Posts Tagged ‘Fathers of the Faith’

“I spent 16 years of my life as a vocational minister working with college students along with a short stint on a church staff. College students are a lot easier to work with and a lot more fun. Grown-ups live a whole different kind of life and are pretty uptight about a lot of things that aren’t that important. After a messy break from church work, I have entered the work of my second half as a good-for-nothing layman. I say that because I heard a pastor say one time that “pastors are paid to be good, but laymen are good for nothing”. Honestly, I love my new role. The transition from paid minister to every day working guy has been tough because nobody out here seems to know how to balance all the major areas of work, family, faith and ministry. And if they do have it together, nobody says anything. Most folks are just muddling through. The only people who seem to speak consistently into the life of a layman with any authority are the pastors” (The Howitzer).

“For though you have ten thousand instructors in Christ, yet have you not many fathers: for in Christ Jesus I have begotten you through the gospel” (American KJV).    

Paul, of course, was addressing a local church with many serious problems. And, he being the spiritual father of the Corinthians believers had them under his wing, so to speak. But, there was strong opposition from the enemy. Furthermore, there was a lot of rhetoric being slung back and forth like hash in a greasy spoon in Abilene Texas. 


Good old boys like to talk. But the Lord’s brother, James, states: “let every man be swift to hear. Slow to speak, slow to wrath” (1:19). At a family function, I remember a blunt statement directed to me. “Rick. You just talk and talk and talk.” I thought I was having a good time; I didn’t realize how I had offended this man. But, the more I’ve dwelt on this statement, the angrier I’ve became. Anger led to resentment; resentment lead down a dark road into bitterness.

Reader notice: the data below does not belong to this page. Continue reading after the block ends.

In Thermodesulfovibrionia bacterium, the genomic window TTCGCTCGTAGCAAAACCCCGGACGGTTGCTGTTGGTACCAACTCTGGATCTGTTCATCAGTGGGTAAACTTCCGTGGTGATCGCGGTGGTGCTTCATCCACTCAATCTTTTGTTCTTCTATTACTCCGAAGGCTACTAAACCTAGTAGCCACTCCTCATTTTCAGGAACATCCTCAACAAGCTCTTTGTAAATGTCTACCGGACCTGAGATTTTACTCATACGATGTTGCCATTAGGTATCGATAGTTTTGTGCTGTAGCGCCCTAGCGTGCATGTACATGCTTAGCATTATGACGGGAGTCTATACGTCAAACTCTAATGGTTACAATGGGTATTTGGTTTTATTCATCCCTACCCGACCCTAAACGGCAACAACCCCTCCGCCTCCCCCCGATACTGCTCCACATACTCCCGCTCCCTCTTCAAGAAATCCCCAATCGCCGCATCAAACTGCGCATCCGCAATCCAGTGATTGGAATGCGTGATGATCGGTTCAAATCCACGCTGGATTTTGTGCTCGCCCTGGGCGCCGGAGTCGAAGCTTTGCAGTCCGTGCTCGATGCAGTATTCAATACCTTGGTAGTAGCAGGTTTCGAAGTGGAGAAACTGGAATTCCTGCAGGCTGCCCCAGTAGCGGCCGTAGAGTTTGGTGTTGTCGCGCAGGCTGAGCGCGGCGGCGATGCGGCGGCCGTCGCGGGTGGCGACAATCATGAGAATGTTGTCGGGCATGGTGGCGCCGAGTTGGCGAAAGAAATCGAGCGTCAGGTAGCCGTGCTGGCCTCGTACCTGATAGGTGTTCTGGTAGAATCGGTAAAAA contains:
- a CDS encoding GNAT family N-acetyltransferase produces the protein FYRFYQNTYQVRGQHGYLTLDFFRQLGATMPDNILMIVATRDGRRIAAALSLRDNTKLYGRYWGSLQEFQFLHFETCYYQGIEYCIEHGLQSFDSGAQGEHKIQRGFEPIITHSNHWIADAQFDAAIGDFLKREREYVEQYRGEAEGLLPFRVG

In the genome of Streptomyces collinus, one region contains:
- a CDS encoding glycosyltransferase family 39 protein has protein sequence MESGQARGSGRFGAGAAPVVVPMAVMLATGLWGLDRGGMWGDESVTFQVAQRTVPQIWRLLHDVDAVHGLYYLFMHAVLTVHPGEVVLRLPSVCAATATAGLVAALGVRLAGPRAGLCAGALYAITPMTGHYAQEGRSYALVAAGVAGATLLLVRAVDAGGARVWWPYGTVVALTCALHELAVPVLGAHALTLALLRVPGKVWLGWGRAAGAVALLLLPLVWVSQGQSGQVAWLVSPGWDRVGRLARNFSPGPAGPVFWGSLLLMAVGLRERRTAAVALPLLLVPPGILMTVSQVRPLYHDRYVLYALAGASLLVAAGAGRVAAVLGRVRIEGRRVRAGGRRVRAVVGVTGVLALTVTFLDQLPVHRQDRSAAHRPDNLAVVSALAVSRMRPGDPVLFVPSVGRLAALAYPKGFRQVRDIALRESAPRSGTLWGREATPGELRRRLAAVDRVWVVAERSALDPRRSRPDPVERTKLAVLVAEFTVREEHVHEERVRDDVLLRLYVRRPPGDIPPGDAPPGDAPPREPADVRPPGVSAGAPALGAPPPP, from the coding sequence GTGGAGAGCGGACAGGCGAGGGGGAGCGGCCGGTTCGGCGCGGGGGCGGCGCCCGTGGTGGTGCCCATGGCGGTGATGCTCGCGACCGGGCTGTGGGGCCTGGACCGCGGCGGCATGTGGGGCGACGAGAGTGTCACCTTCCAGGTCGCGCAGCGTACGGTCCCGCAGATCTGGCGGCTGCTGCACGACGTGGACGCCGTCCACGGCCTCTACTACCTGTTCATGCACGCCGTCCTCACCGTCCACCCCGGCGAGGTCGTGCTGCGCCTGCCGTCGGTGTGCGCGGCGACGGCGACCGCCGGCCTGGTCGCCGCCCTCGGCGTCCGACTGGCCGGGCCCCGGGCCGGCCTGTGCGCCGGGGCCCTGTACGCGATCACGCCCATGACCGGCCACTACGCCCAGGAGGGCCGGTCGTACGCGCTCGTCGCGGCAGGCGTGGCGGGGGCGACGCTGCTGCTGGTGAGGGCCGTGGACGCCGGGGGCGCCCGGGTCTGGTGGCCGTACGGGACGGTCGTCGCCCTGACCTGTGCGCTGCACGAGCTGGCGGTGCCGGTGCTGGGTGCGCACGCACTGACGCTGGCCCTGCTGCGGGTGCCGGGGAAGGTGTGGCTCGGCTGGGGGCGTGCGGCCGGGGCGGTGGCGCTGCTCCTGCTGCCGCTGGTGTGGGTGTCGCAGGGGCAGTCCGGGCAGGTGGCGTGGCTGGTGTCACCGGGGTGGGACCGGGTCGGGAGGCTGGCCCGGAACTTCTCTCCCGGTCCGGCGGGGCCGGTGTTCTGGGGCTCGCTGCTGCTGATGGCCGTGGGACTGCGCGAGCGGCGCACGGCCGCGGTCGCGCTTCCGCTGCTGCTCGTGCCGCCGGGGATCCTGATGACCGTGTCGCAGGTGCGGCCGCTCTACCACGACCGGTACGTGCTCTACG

truth. What I’m driving at is this: Paul probably heard it all before and probably intended to diffuse a ticking time bomb in the church at Corinth. Here’s my hypothesis.   an element ofTalk is cheap. I know that’s a cliché. In many clichés, there is


If some of those “instructors in Christ“ had matured a degree more, then maybe they could have functioned as a catalyst generating a stronger and more mature faith. Instead something went wrong and sin got loose.    

Paul’s letter is a testament to how bad circumstances can get when spiritual leadership is lacking. There just weren’t enough spiritual fathers to curtail the mounting manifestations of sin. Did they throw in the towel prematurely?    

Here’s another old saying: when the going gets tough, the tough get going. I like that. So many men get mired in pettiness. Somehow we have too many soft men of God. Is that oxymoronic?